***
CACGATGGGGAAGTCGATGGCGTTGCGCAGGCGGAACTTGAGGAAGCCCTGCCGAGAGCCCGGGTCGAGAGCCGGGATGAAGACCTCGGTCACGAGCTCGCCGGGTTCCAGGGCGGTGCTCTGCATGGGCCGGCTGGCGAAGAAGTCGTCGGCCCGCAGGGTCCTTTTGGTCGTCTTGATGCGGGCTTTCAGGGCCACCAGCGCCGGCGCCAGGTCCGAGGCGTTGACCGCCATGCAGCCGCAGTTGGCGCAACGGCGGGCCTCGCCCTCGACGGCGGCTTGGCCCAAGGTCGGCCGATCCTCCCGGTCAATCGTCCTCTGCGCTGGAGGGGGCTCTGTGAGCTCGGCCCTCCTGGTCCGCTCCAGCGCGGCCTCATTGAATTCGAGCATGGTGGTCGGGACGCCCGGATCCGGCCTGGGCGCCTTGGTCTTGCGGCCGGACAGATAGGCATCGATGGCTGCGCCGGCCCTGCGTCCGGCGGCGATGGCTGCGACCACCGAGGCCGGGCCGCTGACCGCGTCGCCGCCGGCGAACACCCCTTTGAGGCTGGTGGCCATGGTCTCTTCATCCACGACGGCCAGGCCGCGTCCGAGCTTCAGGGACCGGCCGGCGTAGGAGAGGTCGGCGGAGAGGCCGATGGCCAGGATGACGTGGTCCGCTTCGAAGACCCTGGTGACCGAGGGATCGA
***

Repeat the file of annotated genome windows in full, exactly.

CACGATGGGGAAGTCGATGGCGTTGCGCAGGCGGAACTTGAGGAAGCCCTGCCGAGAGCCCGGGTCGAGAGCCGGGATGAAGACCTCGGTCACGAGCTCGCCGGGTTCCAGGGCGGTGCTCTGCATGGGCCGGCTGGCGAAGAAGTCGTCGGCCCGCAGGGTCCTTTTGGTCGTCTTGATGCGGGCTTTCAGGGCCACCAGCGCCGGCGCCAGGTCCGAGGCGTTGACCGCCATGCAGCCGCAGTTGGCGCAACGGCGGGCCTCGCCCTCGACGGCGGCTTGGCCCAAGGTCGGCCGATCCTCCCGGTCAATCGTCCTCTGCGCTGGAGGGGGCTCTGTGAGCTCGGCCCTCCTGGTCCGCTCCAGCGCGGCCTCATTGAATTCGAGCATGGTGGTCGGGACGCCCGGATCCGGCCTGGGCGCCTTGGTCTTGCGGCCGGACAGATAGGCATCGATGGCTGCGCCGGCCCTGCGTCCGGCGGCGATGGCTGCGACCACCGAGGCCGGGCCGCTGACCGCGTCGCCGCCGGCGAACACCCCTTTGAGGCTGGTGGCCATGGTCTCTTCATCCACGACGGCCAGGCCGCGTCCGAGCTTCAGGGACCGGCCGGCGTAGGAGAGGTCGGCGGAGAGGCCGATGGCCAGGATGACGTGGTCCGCTTCGAAGACCCTGGTGACCGAGGGATCGA